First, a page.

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Wednesday, January 13, 2010

A mountain of seed catalogs... what do I do?

I’m sure if your an avid gardener you have been overwhelmed with the flow of seed catalogs you have been receiving this winter. I want to share with you my top three catalogs for this year, and why they are important to me. My top pick is Gurney's, because they have quality seed and they always come out with new, innovative products that  really differ from other products out there in the market. Gurney's also usually has good savings, and around this time you can double your money with a free 25 dollar coupon when you spend 50 or more. Gurney's customer service is very reliable, because last year I didn't receive some of my seeds I ordered in the mail, and without question, they sent me more seeds free of charge! My second pick is for everybody who enjoys to start everything from seed like I do, and its called Johnny's selected seeds! They are a bulk seed company with discounted pricing that will save you a bunch of money in the long run. There catalog has a variety of seeds ranging from vegetables, cover crops, fruits, herbs, and flowers. Johnny's, also has really neat tools that will help any gardener be more efficient and productive. The tools range from season extenders to soil block makers, and seed mats, and jump start systems to composting, and seeders! The list goes on so check it out. My third pick is Burgess seed and plant company, because they always have exotic plants that are hardy to colder climates like zone 5, at a really good price. The catalog has a variety of plants that range from hardy plume grass to raspberry Pulmonaria, and Heuchera to Japanese forest grass! That rounds up my thoughts, I hope this helps everyone out that are confused, and are unsure of who to go with.

Tuesday, January 12, 2010

Conspicuously dangerous; frozen daggers!

Winter is full of surprises and wonders as we encounter nature on a daily basis, but some of those natural wonders that we adore can be quite dangerous around the home. One of those happen to be icicles, they usually form on the gutters of homes and range any where from a couple inches to five feet or longer!  This may cause potential problems to your gutters due to the weight icicles have once they start getting large.  An easy way to prevent future problems is to knock the icicles down with a broom of choice, and a step ladder.  Of course if you own a two story home, it doesn't become very practical trying to remove every icicle, by being proactive and trying to prevent future damages to the home, will reduce unwanted costs in the future. Not only are they possible hazards to the gutters of your home, but they can be potentially dangerous if they fall down.  The most important prevention strategy is removing icicles around the front entrance of the home, and any other high traffic areas that might be a potential problem in the future. This will help make your home a safe haven for you and your guests!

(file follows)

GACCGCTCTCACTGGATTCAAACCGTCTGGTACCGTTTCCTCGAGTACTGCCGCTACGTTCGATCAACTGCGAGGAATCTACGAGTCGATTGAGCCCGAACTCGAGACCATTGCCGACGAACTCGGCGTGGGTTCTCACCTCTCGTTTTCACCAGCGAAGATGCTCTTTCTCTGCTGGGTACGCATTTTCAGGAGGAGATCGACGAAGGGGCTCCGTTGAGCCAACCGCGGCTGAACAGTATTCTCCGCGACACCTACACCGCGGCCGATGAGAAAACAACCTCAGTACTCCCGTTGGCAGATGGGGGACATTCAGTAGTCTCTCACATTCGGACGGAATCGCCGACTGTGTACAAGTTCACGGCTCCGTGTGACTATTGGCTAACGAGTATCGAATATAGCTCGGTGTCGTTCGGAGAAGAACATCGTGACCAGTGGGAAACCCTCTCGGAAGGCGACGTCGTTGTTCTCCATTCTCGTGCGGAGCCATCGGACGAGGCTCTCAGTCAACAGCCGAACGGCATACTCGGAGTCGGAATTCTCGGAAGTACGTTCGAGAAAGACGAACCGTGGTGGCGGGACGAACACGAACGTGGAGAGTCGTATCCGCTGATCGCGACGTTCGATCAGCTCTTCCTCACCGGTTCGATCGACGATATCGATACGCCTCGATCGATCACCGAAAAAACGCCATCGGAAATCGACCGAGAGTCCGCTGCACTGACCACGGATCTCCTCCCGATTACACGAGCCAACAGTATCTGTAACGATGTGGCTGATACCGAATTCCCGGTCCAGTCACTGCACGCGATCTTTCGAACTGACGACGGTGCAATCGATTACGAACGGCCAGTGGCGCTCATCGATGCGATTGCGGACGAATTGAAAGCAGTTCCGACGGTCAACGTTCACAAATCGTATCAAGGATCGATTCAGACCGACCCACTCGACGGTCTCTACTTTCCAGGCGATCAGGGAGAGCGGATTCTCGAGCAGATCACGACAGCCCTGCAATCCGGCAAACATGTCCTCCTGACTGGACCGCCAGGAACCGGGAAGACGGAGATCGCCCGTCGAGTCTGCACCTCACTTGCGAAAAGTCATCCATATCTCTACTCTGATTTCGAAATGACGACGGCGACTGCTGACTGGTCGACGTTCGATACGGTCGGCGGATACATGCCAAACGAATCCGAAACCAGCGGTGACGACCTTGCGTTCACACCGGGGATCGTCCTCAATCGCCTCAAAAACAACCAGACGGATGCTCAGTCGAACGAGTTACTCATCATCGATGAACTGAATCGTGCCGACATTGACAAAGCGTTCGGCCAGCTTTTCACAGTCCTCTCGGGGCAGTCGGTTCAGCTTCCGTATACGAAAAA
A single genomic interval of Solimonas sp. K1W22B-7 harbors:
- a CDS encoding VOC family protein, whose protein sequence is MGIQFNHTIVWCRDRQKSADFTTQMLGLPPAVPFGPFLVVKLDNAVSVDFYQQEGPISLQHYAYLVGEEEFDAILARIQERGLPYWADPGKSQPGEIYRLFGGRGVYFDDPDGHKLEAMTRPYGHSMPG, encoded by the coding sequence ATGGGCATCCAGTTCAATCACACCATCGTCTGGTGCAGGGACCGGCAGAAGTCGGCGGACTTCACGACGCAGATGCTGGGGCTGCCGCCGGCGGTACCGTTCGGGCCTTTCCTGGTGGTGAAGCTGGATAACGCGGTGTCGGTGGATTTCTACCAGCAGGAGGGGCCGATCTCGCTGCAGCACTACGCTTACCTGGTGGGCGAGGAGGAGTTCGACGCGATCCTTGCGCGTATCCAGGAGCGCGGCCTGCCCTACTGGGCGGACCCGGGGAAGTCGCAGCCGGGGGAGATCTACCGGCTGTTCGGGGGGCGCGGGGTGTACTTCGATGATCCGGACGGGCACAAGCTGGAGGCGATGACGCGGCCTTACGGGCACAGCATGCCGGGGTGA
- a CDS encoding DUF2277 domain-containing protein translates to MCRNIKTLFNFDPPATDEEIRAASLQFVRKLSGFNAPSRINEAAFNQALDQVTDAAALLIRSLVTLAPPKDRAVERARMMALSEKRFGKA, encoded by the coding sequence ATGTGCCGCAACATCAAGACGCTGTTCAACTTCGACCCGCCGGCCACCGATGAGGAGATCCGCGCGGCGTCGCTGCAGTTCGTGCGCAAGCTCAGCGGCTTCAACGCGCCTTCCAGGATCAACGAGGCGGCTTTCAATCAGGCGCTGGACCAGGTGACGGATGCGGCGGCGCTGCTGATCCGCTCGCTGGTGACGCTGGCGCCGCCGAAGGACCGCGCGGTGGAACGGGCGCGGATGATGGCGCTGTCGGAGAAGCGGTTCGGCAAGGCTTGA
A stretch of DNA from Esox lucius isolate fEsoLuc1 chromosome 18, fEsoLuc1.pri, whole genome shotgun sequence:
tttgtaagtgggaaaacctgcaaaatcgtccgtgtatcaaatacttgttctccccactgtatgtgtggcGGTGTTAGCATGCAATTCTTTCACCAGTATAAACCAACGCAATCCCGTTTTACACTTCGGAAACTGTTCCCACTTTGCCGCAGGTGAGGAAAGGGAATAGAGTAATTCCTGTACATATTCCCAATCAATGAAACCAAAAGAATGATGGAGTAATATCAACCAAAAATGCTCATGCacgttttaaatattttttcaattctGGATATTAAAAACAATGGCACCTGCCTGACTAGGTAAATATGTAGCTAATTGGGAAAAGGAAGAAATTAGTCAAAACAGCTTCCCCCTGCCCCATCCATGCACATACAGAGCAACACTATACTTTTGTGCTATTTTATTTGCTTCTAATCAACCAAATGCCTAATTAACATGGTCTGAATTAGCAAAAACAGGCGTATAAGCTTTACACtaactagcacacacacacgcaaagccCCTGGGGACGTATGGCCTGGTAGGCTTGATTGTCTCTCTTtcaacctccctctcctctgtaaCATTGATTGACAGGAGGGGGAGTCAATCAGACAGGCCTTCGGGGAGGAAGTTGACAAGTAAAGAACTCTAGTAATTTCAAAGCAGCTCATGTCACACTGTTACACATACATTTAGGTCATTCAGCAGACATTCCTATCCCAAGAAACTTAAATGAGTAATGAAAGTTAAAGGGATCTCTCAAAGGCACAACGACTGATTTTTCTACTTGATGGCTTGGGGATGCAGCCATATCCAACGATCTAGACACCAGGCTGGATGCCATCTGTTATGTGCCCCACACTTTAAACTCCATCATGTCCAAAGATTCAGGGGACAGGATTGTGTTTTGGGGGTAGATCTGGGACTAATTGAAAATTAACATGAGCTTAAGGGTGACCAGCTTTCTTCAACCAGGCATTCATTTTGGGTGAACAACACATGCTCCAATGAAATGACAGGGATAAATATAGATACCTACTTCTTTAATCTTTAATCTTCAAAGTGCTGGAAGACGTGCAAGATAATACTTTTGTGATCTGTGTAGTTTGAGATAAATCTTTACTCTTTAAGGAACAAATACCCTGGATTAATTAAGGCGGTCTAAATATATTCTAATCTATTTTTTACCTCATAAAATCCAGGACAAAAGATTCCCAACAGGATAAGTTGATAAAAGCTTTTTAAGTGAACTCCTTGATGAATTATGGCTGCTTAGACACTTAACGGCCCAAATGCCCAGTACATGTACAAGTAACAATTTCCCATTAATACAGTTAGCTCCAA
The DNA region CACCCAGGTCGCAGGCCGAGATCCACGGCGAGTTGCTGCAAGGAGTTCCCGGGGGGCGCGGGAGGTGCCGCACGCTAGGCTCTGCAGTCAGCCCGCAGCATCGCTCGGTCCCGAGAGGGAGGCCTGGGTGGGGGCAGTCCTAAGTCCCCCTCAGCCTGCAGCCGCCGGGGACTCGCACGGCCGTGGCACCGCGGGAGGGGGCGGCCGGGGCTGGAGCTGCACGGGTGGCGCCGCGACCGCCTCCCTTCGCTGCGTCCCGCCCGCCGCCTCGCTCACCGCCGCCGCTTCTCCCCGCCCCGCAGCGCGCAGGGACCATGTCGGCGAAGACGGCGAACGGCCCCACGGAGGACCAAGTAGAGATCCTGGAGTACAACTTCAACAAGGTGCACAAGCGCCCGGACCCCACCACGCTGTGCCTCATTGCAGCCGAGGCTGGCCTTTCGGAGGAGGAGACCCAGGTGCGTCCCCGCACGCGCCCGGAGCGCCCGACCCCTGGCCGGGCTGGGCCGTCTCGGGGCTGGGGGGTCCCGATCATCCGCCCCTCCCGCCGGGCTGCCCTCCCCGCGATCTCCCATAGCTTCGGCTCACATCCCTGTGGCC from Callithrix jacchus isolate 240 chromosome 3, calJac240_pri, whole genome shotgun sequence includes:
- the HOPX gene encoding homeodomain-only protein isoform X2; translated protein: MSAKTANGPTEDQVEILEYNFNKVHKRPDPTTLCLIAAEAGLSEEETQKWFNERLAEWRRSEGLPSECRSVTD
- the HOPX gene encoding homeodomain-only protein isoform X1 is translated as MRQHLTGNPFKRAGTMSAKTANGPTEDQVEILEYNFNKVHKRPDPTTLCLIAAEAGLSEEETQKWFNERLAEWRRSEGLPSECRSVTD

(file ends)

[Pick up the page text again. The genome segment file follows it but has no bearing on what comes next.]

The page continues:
Monday, January 11, 2010

Spruce tree's slump to winters furry

Evergreen trees are at the mercy of winters furry and are the most susceptible to ice and snow damage. Unlike deciduous trees, evergreen trees have their needles all year long that tend to collect snow and ice accumulation and may cause limbs to break. Most evergreen trees "slump" to the weight of snow and ice, but the braches bend back to their natural position when the snow melts in most cases. If you have an expensive specimen evergreen tree like a Hoopsi blue spruce (Picea pungens 'Hoopsi') or a umbrella pine (Sciadopitys verticillata) you may want to remove accumulated snow off of the branches with a soft broom or rake to protect your investment.

Snow accumulating on a blue spruce (8 inches deep)

As the snow accumulates, in most cases neat designs form on the tree.

Thursday, January 7, 2010

Spring wreath; Therapy for winter

In between my college classes today, I didn't feel like playing out in the yard that had 5 inches of snow on top of it; I resorted to wreath making.  It's funny to think that I make wreaths, because most men don't even have a clue how to make them, with that being said I also keep it behind closed doors and hide it from my friends.  Its one of those hobbies that your buddy's would laugh in your face for, if they found out.  I personally think it's funny that one of my favorite hobbies to do during turbulent weather; I hide it like a drug addiction.

with that being said I ended up making a "warming" spring wreath, and I made it all from scratch!  Its a well balanced wreath with many components and detail that make it special.

At the top of the wreath I used a large blue hydrangea flower to set the whole thing off.

To the right, I used two light pink tea roses, two shasta daisies, and three unknown blue flowers that resemble a delphinium.  This helps balance the color of the deep red rose at the bottom left of the wreath.

Below the pink tea roses, I have a pine cone on top of light grren moss for added contrast with the leaves of the flowers, I have two red sweat pea flowers, with three mini daffodils, white babies breath, and two little blue flowers.  These colors also help balance the deep red rose, and the pink Hydrangea on the left side of the wreath.